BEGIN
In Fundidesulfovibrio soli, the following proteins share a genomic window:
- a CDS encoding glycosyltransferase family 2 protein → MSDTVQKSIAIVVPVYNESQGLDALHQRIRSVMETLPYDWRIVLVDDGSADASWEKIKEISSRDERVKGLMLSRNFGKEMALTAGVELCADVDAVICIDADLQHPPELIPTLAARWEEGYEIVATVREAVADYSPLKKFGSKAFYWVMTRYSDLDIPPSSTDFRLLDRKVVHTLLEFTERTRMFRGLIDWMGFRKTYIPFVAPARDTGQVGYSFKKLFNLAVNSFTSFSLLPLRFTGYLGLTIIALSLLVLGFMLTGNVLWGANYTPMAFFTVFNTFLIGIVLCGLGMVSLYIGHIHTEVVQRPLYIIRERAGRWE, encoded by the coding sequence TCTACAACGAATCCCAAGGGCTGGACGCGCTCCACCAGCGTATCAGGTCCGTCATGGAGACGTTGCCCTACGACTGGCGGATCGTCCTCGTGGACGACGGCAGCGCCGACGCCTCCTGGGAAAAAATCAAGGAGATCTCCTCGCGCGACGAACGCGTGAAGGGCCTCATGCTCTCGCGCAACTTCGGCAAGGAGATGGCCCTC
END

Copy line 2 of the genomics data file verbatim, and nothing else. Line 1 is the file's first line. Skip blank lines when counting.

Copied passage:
- a CDS encoding glycosyltransferase family 2 protein → MSDTVQKSIAIVVPVYNESQGLDALHQRIRSVMETLPYDWRIVLVDDGSADASWEKIKEISSRDERVKGLMLSRNFGKEMALTAGVELCADVDAVICIDADLQHPPELIPTLAARWEEGYEIVATVREAVADYSPLKKFGSKAFYWVMTRYSDLDIPPSSTDFRLLDRKVVHTLLEFTERTRMFRGLIDWMGFRKTYIPFVAPARDTGQVGYSFKKLFNLAVNSFTSFSLLPLRFTGYLGLTIIALSLLVLGFMLTGNVLWGANYTPMAFFTVFNTFLIGIVLCGLGMVSLYIGHIHTEVVQRPLYIIRERAGRWE, encoded by the coding sequence TCTACAACGAATCCCAAGGGCTGGACGCGCTCCACCAGCGTATCAGGTCCGTCATGGAGACGTTGCCCTACGACTGGCGGATCGTCCTCGTGGACGACGGCAGCGCCGACGCCTCCTGGGAAAAAATCAAGGAGATCTCCTCGCGCGACGAACGCGTGAAGGGCCTCATGCTCTCGCGCAACTTCGGCAAGGAGATGGCCCTC